Tuberculous Epididymo-Orchitis caused by Intravesical Bacillus Calmette-Guérin Immunotherapy for Bladder Cancer: A Case Report
Liang-Wei Chiu, Chao-Hsiang Chang
Department of Urology, China Medical University Hospital, Taichung, Taiwan
Introduction: Intravesical BCG immunotherapy is a treatment option for non-muscle invasive bladder cancer (NMIBC), especially intermediate and high-risk groups based on American Urological Association (AUA) risk stratification. Only about 5% of patients do not tolerate the intravesical BCG with significant adverse effect. The complications caused by intravesical BCG vary from self-limited irritative voiding symptoms to systemic sepsis. Incidence of tuberculous epididymo-orchitis following intravesical BCG is about 0.4%. We report a case of tuberculous orchitis 1 year after the last intravesical BCG immunotherapy.
Case report: In 2012, a 78-year-old man with hypertension and enlarged prostate with lower urinary tract symptoms (LUTS) under medical control presented with painless gross hematuria for 10 days. A bladder tumor was identified by cystourethroscopy exam. He was then diagnosed of non-invasive papillary urothelial carcinoma, high grade, without muscle layer invasion after undergoing transurethral resection of bladder tumor (TURBT) in July 2012. Since then, he had regular follow-ups with cystoscopy. Due to recurrent bladder cancer, he received additional TURBT operations in 2019, followed by a course of intravesical BCG immunotherapy (six instillations weekly). A further three weeks maintenance course of intravesical BCG was given after about three months from surgery. He underwent TURBT again in 2020 because of a positive finding of the cystoscopy exam. The histology reveals infiltrating urothelial carcinoma of bladder, high grade, with lamina-propria invasion. A six-weeks course of intravesical BCG was then given after 2 weeks from surgery. The last dose of intravesical BCG was given in October 2020. According to recurrent bladder cancer, we suggested radical cystectomy, but the patient refused. We prescribed him intravenous form Pembrolizumab from August 2020 to August 2021.
One year later after the last BCG therapy, he complained of right scrotal pain for about 1 week. Right orchitis was suspected according to the clinical symptoms and scrotum echogram finding. Empiric antibiotic administration with Ciprofloxacin 500mg/tab 1tab Q12H was given for 10 weeks. But the symptom of right scrotal pain persisted after complete antibiotic treatment. Rechecked ultrasonography of the scrotum reveals a heterogeneous, hypoechoic and solid mass surrounded with increased flow in the right testis. The image was ambiguous. Blood tests for testicular malignancy, including alpha-fetoprotein (AFP) and beta- human chorionic gonadotropin (β-HCG), were all within normal limits. Lactate dehydrogenase (LDH) level was elevated mildly. Malignancy can not be ruled out totally. After discussion with patient, he underwent the right orchiectomy. The post-operation specimen showed a 3.0 x 2.5 x 2.0 cm necrotic tumor with pus content in testis, invading through tunica albuginea to tunica vaginalis grossly. The histology revealed necrotizing granulomatous inflammation involving testis, epididymis, and spermatic cord, with giant cell formation. The acid-fast stain (AFS) of pus was positive and Mycobacteria tuberculosis (MTB) complex was found from pus culture. AFS of tumor tissue was positive. MTB quantitative polymerase chain reaction (PCR) from pus was also positive. The diagnosis of post-BCG tubercular orchitis was confirmed. He was then referred to the infectious diseases outpatient department. He subsequently received treatment of Rifampicin, Isoniazid, Ethambutol, and Pyrazinamide.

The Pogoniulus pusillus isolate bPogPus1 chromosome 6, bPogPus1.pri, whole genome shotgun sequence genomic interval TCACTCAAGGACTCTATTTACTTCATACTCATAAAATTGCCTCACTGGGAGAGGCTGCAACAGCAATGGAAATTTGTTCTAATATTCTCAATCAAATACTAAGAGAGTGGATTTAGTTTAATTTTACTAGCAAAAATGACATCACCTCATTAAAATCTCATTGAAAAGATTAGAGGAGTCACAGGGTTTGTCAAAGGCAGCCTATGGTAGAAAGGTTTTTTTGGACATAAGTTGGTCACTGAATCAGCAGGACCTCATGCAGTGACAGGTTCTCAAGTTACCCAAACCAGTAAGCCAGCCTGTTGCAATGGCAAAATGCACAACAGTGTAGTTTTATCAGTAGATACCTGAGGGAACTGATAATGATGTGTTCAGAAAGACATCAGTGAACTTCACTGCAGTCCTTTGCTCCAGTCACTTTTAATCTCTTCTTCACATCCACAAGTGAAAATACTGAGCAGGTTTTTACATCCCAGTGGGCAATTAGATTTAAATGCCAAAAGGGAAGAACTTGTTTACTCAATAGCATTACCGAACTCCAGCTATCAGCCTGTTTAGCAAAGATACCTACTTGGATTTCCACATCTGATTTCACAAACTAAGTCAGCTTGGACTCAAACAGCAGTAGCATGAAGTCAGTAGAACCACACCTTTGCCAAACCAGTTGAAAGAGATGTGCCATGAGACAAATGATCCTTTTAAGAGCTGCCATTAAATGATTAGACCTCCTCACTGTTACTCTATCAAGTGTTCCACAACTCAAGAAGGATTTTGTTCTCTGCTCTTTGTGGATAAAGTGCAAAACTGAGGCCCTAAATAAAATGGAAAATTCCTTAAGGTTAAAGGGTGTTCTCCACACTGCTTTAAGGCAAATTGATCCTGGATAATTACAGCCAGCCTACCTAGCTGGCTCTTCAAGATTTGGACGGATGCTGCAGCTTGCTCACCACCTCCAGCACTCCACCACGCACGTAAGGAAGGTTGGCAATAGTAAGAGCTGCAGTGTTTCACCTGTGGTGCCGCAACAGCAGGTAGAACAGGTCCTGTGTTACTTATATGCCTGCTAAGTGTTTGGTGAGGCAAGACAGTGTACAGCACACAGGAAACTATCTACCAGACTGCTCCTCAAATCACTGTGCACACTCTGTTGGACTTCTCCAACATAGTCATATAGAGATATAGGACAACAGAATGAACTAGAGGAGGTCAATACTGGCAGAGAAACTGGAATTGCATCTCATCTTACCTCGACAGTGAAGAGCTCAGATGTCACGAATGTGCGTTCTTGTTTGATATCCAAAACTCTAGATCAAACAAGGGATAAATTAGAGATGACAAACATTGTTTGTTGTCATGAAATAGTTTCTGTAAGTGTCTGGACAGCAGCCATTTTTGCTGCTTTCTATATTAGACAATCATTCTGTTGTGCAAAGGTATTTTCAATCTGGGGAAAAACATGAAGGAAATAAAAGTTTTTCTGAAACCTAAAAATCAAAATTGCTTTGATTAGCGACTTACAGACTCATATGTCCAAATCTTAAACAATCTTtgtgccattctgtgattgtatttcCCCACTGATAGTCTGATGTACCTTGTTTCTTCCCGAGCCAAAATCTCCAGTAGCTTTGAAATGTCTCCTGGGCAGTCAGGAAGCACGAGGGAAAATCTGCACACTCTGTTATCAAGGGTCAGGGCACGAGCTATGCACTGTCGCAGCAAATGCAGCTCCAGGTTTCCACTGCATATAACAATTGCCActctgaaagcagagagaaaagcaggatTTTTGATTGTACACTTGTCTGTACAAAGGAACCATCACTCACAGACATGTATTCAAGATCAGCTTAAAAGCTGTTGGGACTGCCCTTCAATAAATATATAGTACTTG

Discussion: Although the incidence of BCG-related epididymo-orchitis is rare, about 0.4% of complications associated with intravesical BCG, it has been reported to manifest as long as 17 years after the last intravesical BCG instillation. With history of intravesical BCG immunotherapy, tuberculous epididymo-orchitis should be suspected if the empiric antibiotics typically used to treat common epididymo-orchitis fails. In clinical practices, it might be difficult to differentiate tuberculous epididymo-orchitis from other bacterial pathogen infection. The clinical presentation of all epididymo-orchitis includes dysuria, scrotum swelling and scrotal pain. Ultrasound (US) might provide some clues. US features of BCG-related epididymo-orchitis include heterogeneous, hypoechoic, and solid mass with the decreased flow, but surrounded with hyperemia. Sometimes, it might mimic malignancy. If the mass extends beyond the tunica albuginea, malignancy should be suspected. However, because of the lack of diagnostic methods with high sensitivity and specificity, tuberculous epididymo-orchitis is often misdiagnosed with bacterial infection or tumor.
Conclusions: Intravesical BCG immunotherapy is a useful treatment for NMIBC after TURBT, and most patients could tolerate the adverse effect. However, it still has the risk of tuberculous epididymo-orchitis even ten more years after intravesical BCG instillation. The BCG related epididymo-orchitis should be suspected after empiric antibiotic treatment fails. Sometimes it is difficult to differentiate from malignancy based on clinical presentation and image findings. The orchiectomy could be performed as a diagnostic and therapeutic procedure.